Monstrous Erotics: Poetics of Embodiment in Black Diasporic Women's Performance
Róża Szaniawska, Aleksandra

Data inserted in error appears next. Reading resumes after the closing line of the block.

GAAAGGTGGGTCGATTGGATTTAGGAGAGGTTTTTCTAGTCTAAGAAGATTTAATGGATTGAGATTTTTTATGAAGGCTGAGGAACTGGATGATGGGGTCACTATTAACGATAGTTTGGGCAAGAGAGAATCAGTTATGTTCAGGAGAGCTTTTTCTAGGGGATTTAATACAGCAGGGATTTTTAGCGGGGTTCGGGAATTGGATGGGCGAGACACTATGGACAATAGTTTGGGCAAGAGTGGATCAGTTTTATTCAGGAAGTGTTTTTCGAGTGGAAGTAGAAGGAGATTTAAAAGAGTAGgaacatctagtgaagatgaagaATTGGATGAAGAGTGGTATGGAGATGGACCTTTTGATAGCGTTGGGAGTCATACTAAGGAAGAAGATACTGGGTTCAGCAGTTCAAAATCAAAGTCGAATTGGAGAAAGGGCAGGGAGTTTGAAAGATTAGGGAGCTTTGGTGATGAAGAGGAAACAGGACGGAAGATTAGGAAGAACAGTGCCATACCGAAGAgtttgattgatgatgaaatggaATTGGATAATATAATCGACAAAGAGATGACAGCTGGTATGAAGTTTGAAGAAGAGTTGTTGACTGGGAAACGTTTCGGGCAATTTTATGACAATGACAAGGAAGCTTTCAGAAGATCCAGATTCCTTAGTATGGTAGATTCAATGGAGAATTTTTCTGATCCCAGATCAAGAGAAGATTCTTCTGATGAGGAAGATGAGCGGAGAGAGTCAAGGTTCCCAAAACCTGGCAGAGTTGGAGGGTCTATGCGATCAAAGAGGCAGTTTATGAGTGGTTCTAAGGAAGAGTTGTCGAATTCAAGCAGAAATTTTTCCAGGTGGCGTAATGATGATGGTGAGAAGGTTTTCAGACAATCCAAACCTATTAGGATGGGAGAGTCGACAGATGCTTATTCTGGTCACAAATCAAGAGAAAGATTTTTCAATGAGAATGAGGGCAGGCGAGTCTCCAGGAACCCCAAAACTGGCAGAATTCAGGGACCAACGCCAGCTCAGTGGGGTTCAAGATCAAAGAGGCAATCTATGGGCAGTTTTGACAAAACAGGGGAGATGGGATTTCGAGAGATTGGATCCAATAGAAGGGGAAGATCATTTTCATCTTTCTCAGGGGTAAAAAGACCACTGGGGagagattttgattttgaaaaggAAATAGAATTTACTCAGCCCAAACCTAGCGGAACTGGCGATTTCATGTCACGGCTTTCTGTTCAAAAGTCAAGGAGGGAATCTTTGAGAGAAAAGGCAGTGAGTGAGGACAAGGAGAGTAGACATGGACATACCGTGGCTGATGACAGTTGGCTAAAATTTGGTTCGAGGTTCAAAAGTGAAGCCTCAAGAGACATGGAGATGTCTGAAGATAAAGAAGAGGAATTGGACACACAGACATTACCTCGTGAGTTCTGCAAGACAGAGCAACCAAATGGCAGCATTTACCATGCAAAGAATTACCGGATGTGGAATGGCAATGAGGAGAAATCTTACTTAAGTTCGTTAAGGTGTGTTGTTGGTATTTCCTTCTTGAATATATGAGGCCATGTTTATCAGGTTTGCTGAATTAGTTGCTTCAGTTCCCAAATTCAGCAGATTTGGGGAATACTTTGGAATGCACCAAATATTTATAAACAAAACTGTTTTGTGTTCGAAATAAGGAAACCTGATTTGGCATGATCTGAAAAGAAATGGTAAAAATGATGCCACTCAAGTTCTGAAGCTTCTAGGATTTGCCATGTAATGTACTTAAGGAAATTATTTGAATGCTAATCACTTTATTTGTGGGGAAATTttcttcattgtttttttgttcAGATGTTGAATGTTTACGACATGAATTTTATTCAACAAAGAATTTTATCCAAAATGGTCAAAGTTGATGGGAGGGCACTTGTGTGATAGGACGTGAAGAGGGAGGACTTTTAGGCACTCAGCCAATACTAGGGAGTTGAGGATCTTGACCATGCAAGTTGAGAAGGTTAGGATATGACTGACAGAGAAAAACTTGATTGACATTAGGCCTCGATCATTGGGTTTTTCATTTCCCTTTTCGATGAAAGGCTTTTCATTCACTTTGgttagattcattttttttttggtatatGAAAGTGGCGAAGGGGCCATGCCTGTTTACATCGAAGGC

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Monstrous Erotics: Poetics of Embodiment in Black Diasporic Women's Performance engages with African diasporic music, dance, literature, film and art in order to explore how black women, through performance, thieve pleasure from within those monstrous narratives that have cast their bodies as commodified spectacles. Rather than analyzing the workings of violent inscriptions mapped upon black women's bodies, I look at how contemporary performers rework the notion of monstrosity from only a condition of subjugation to one of performative agency along the lines of Hortense Spillers' call for new grammars. Such a counter-intuitive reinvestment in non-traditional forms of agency present in monstrous refashioning can rewrite what we think about resistance, victimization and power, and provide alternative modes of erotic autonomy for black women whose sexuality has historically been used as a proof of their inhumanity. This project looks specifically at the connection between monstrosity and sexuality. Through the concept of monstrous erotics, each chapter thinks through multifaceted queer desires located in the body in specific black women's cultural texts, such as Erykah Badu's “Window Seat,” Janelle Monáe's Afrofuturist sonic fiction, Nora Chipaumire's Miriam, Beyoncé Knowles-Carter's Lemonade, Mayra Santos-Febres' Sirena Selena and Wangechi Mutu's Nguva na Nyoka (Sirens and Serpents). By foregrounding movements, gestures, facial expressions, sounds and breaths as everyday acts of resistance, Monstrous Erotics inquires into the processes that make the body “speak.” Through such a methodological approach, which utilizes both my scholarly training and dance-theater practice, I show how the black woman's body in performance functions as a repository of knowledge, a locus of cultural memory, and an archive of pleasure. The focus on embodiment and its poetics opens up new possibilities to read black diasporic women's agency in the twenty-first century.